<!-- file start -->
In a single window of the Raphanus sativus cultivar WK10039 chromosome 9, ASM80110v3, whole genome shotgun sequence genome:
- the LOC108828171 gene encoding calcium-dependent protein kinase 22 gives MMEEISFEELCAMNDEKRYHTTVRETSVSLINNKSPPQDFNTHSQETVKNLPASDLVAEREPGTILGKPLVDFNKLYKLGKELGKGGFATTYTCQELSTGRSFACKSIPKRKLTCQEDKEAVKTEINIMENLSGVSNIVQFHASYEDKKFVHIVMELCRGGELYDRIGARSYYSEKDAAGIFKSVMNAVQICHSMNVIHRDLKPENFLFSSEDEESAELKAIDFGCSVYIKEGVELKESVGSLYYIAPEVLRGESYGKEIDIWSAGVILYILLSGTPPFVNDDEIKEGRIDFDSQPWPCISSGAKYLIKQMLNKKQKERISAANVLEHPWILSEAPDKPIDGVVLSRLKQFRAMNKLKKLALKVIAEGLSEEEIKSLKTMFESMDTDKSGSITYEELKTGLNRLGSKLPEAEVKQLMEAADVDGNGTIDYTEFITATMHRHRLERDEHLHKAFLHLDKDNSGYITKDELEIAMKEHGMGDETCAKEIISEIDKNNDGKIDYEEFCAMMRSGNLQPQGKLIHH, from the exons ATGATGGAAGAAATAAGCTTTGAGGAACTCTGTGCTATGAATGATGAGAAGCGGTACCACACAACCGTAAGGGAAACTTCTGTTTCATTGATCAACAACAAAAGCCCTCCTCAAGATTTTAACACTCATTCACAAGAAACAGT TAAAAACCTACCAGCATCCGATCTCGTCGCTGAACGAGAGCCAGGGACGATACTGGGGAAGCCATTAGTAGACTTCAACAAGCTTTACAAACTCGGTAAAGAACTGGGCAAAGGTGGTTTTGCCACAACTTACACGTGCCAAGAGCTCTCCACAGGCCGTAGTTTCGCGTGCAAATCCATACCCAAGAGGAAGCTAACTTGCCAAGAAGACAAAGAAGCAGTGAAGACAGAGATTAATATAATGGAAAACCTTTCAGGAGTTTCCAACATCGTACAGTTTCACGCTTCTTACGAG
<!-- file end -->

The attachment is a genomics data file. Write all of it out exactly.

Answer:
In a single window of the Raphanus sativus cultivar WK10039 chromosome 9, ASM80110v3, whole genome shotgun sequence genome:
- the LOC108828171 gene encoding calcium-dependent protein kinase 22 gives MMEEISFEELCAMNDEKRYHTTVRETSVSLINNKSPPQDFNTHSQETVKNLPASDLVAEREPGTILGKPLVDFNKLYKLGKELGKGGFATTYTCQELSTGRSFACKSIPKRKLTCQEDKEAVKTEINIMENLSGVSNIVQFHASYEDKKFVHIVMELCRGGELYDRIGARSYYSEKDAAGIFKSVMNAVQICHSMNVIHRDLKPENFLFSSEDEESAELKAIDFGCSVYIKEGVELKESVGSLYYIAPEVLRGESYGKEIDIWSAGVILYILLSGTPPFVNDDEIKEGRIDFDSQPWPCISSGAKYLIKQMLNKKQKERISAANVLEHPWILSEAPDKPIDGVVLSRLKQFRAMNKLKKLALKVIAEGLSEEEIKSLKTMFESMDTDKSGSITYEELKTGLNRLGSKLPEAEVKQLMEAADVDGNGTIDYTEFITATMHRHRLERDEHLHKAFLHLDKDNSGYITKDELEIAMKEHGMGDETCAKEIISEIDKNNDGKIDYEEFCAMMRSGNLQPQGKLIHH, from the exons ATGATGGAAGAAATAAGCTTTGAGGAACTCTGTGCTATGAATGATGAGAAGCGGTACCACACAACCGTAAGGGAAACTTCTGTTTCATTGATCAACAACAAAAGCCCTCCTCAAGATTTTAACACTCATTCACAAGAAACAGT TAAAAACCTACCAGCATCCGATCTCGTCGCTGAACGAGAGCCAGGGACGATACTGGGGAAGCCATTAGTAGACTTCAACAAGCTTTACAAACTCGGTAAAGAACTGGGCAAAGGTGGTTTTGCCACAACTTACACGTGCCAAGAGCTCTCCACAGGCCGTAGTTTCGCGTGCAAATCCATACCCAAGAGGAAGCTAACTTGCCAAGAAGACAAAGAAGCAGTGAAGACAGAGATTAATATAATGGAAAACCTTTCAGGAGTTTCCAACATCGTACAGTTTCACGCTTCTTACGAG